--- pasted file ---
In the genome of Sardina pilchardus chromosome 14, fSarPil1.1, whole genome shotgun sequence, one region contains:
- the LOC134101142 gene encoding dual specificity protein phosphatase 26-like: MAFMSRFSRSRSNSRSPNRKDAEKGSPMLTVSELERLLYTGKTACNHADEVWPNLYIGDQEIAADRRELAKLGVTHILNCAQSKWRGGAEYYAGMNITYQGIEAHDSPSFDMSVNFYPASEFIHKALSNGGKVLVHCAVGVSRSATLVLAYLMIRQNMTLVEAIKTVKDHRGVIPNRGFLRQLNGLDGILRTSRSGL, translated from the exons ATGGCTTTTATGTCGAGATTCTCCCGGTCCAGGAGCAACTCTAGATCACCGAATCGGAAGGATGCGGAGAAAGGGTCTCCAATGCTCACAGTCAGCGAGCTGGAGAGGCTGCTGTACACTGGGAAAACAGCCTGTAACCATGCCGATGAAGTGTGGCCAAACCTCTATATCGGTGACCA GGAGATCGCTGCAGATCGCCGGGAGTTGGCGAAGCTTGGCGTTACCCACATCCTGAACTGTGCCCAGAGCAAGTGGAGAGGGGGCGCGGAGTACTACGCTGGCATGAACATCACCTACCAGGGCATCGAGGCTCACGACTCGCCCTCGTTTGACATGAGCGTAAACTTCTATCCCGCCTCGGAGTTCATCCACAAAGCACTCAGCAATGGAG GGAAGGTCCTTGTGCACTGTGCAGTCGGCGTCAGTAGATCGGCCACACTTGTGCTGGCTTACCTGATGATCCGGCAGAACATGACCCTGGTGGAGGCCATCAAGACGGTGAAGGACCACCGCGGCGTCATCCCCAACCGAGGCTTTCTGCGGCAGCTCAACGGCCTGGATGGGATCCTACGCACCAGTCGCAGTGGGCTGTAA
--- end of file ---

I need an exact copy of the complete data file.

In the genome of Sardina pilchardus chromosome 14, fSarPil1.1, whole genome shotgun sequence, one region contains:
- the LOC134101142 gene encoding dual specificity protein phosphatase 26-like: MAFMSRFSRSRSNSRSPNRKDAEKGSPMLTVSELERLLYTGKTACNHADEVWPNLYIGDQEIAADRRELAKLGVTHILNCAQSKWRGGAEYYAGMNITYQGIEAHDSPSFDMSVNFYPASEFIHKALSNGGKVLVHCAVGVSRSATLVLAYLMIRQNMTLVEAIKTVKDHRGVIPNRGFLRQLNGLDGILRTSRSGL, translated from the exons ATGGCTTTTATGTCGAGATTCTCCCGGTCCAGGAGCAACTCTAGATCACCGAATCGGAAGGATGCGGAGAAAGGGTCTCCAATGCTCACAGTCAGCGAGCTGGAGAGGCTGCTGTACACTGGGAAAACAGCCTGTAACCATGCCGATGAAGTGTGGCCAAACCTCTATATCGGTGACCA GGAGATCGCTGCAGATCGCCGGGAGTTGGCGAAGCTTGGCGTTACCCACATCCTGAACTGTGCCCAGAGCAAGTGGAGAGGGGGCGCGGAGTACTACGCTGGCATGAACATCACCTACCAGGGCATCGAGGCTCACGACTCGCCCTCGTTTGACATGAGCGTAAACTTCTATCCCGCCTCGGAGTTCATCCACAAAGCACTCAGCAATGGAG GGAAGGTCCTTGTGCACTGTGCAGTCGGCGTCAGTAGATCGGCCACACTTGTGCTGGCTTACCTGATGATCCGGCAGAACATGACCCTGGTGGAGGCCATCAAGACGGTGAAGGACCACCGCGGCGTCATCCCCAACCGAGGCTTTCTGCGGCAGCTCAACGGCCTGGATGGGATCCTACGCACCAGTCGCAGTGGGCTGTAA